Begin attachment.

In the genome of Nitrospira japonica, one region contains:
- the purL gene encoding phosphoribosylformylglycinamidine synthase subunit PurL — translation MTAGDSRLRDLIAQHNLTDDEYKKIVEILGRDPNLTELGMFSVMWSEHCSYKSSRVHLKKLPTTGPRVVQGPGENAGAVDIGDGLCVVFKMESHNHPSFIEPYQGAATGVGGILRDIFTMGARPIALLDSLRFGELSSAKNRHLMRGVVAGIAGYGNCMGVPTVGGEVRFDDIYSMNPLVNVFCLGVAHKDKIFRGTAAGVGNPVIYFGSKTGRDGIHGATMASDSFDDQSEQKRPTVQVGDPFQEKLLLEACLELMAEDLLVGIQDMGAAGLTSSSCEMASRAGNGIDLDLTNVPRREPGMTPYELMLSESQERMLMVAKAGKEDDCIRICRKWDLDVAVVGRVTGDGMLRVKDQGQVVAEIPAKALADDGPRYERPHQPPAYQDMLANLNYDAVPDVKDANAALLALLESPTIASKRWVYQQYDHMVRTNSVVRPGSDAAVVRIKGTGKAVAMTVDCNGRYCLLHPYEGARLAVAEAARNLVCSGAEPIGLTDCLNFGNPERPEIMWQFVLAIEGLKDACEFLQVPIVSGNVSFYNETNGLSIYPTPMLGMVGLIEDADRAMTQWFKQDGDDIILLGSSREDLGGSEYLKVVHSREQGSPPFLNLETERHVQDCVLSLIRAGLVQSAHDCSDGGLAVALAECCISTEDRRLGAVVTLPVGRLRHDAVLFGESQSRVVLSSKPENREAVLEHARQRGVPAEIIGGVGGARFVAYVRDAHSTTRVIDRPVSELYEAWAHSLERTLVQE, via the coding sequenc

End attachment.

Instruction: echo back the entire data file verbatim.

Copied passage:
In the genome of Nitrospira japonica, one region contains:
- the purL gene encoding phosphoribosylformylglycinamidine synthase subunit PurL — translation MTAGDSRLRDLIAQHNLTDDEYKKIVEILGRDPNLTELGMFSVMWSEHCSYKSSRVHLKKLPTTGPRVVQGPGENAGAVDIGDGLCVVFKMESHNHPSFIEPYQGAATGVGGILRDIFTMGARPIALLDSLRFGELSSAKNRHLMRGVVAGIAGYGNCMGVPTVGGEVRFDDIYSMNPLVNVFCLGVAHKDKIFRGTAAGVGNPVIYFGSKTGRDGIHGATMASDSFDDQSEQKRPTVQVGDPFQEKLLLEACLELMAEDLLVGIQDMGAAGLTSSSCEMASRAGNGIDLDLTNVPRREPGMTPYELMLSESQERMLMVAKAGKEDDCIRICRKWDLDVAVVGRVTGDGMLRVKDQGQVVAEIPAKALADDGPRYERPHQPPAYQDMLANLNYDAVPDVKDANAALLALLESPTIASKRWVYQQYDHMVRTNSVVRPGSDAAVVRIKGTGKAVAMTVDCNGRYCLLHPYEGARLAVAEAARNLVCSGAEPIGLTDCLNFGNPERPEIMWQFVLAIEGLKDACEFLQVPIVSGNVSFYNETNGLSIYPTPMLGMVGLIEDADRAMTQWFKQDGDDIILLGSSREDLGGSEYLKVVHSREQGSPPFLNLETERHVQDCVLSLIRAGLVQSAHDCSDGGLAVALAECCISTEDRRLGAVVTLPVGRLRHDAVLFGESQSRVVLSSKPENREAVLEHARQRGVPAEIIGGVGGARFVAYVRDAHSTTRVIDRPVSELYEAWAHSLERTLVQE, via the coding sequenc